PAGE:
Noah Hutton, the son of actors Timothy Hutton and Debra Winger, spent much of his childhood on film sets, where he developed a passion for filmmaking.

After graduating from Wesleyan University in Middletown, Conn., in 2009, Noah Hutton directed his first major film, Crude Independence, a documentary that examines the impact of the largest oil discovery in the history of North America on the tiny North Dakota town of Stanley. The film won Best Documentary Feature at the 2009 Oxford Film Festival.

Currently, Hutton is filming year one of a planned 10-year documentary exploring The Blue Brain Project, an attempt to simulate an entire human brain, neuron by neuron, in a massive virtual simulation on IBM supercomputers.

In addition to the Oncological Sciences Center, College of Liberal Arts, Purdue Athletics and School of Nursing, other sponsors for the 2011 Cancer Culture & Community Colloquium are the Department of English, Office of the Provost, Office of Engagement, the Purdue Center for Cancer Research, WBAA Radio and Summit Financial Group of Indiana.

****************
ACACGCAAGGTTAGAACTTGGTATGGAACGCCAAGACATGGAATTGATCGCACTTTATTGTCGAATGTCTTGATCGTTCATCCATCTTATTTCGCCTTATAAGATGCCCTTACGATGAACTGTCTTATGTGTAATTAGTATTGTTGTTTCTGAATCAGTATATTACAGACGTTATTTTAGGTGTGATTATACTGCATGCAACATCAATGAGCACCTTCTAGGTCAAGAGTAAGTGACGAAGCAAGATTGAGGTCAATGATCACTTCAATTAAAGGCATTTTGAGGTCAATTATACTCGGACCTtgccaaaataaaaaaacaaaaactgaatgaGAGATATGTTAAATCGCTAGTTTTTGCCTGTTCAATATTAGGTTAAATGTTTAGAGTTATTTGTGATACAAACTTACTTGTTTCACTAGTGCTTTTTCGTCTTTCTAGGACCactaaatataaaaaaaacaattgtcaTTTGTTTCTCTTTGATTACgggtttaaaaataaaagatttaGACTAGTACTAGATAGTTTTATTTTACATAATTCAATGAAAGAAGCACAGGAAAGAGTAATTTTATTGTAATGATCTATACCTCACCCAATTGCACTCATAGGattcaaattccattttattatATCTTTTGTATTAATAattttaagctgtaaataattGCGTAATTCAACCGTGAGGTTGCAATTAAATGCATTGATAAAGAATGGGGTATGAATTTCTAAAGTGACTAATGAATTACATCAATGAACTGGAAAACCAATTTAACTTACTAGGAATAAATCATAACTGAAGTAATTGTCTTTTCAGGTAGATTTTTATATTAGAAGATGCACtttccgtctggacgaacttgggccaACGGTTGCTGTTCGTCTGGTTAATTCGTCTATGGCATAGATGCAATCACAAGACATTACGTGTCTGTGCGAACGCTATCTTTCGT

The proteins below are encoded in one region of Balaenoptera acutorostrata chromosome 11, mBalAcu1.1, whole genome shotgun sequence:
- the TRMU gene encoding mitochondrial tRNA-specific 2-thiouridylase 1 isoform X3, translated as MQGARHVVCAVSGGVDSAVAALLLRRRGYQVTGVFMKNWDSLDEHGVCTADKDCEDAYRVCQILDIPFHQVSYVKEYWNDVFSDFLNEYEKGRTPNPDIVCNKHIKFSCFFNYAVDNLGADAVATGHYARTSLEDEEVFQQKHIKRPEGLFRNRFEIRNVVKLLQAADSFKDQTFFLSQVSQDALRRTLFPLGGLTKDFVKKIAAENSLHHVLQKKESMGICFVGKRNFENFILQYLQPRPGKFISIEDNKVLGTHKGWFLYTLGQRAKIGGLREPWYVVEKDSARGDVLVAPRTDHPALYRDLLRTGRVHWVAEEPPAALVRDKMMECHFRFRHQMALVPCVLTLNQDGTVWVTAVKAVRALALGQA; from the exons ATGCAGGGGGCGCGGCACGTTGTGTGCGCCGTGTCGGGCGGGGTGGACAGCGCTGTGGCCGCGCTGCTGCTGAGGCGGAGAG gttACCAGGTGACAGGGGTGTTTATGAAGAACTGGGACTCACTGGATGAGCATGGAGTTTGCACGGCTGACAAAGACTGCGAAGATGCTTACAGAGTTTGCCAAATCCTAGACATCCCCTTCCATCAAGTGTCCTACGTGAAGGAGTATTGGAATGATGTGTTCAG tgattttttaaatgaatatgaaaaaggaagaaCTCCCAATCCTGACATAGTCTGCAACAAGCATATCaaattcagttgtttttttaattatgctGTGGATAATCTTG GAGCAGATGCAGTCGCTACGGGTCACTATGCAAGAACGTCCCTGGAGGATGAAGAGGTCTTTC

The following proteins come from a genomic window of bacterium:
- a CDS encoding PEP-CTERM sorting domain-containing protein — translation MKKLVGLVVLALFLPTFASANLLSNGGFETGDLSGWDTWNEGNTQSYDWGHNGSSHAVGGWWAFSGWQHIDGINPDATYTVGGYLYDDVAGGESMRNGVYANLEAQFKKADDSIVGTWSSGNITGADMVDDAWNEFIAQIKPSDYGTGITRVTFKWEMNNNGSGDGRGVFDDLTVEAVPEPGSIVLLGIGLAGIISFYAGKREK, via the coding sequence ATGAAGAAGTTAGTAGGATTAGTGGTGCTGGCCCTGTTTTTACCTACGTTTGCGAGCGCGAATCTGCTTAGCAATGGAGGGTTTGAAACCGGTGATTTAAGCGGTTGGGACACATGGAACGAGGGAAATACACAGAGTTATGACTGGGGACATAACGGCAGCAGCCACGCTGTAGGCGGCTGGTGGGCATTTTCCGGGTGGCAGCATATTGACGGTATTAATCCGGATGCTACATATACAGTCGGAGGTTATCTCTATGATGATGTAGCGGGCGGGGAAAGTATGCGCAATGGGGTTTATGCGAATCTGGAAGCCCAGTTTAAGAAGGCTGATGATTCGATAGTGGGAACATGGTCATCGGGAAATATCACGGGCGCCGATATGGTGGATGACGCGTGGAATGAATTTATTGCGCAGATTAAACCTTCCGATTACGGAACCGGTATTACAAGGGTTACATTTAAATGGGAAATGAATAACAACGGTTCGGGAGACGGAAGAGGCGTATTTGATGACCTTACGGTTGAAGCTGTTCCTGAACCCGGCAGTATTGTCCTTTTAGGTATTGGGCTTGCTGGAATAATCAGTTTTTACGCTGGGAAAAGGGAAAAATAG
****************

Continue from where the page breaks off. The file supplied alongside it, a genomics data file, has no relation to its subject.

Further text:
Discovery Park's Oncological Sciences Center, in partnership with the College of Liberal Arts, launched the annual Cancer Culture and Community initiative in 2007 to explore how the arts and literature provide an outlet of expression to those struggling with cancer.
     Cancer Culture & Community events lineup:

     Wednesday, Nov. 2
     7 p.m. -  "More to Live For" showing by PSUB, Fowler Hall

     Thursday, Nov. 3
     9 a.m. - 4 p.m. - Bone Marrow Registry, Stewart Hall in southwest foyer of Stewart Center
     7:30 p.m. - "More to Live For" presentation with Noah Hutton and Seun Adebiyi, Fowler Hall
     9 p.m. - Reception, Stewart Center Gallery 
Writer:  Phillip Fiorini, 765-496-3133,

Sources:  Kristine Swank, 765-494-4674,
                  Bambrah Miller, 765-496-6147,
                  Amy Ellingwood, 765-397-3637,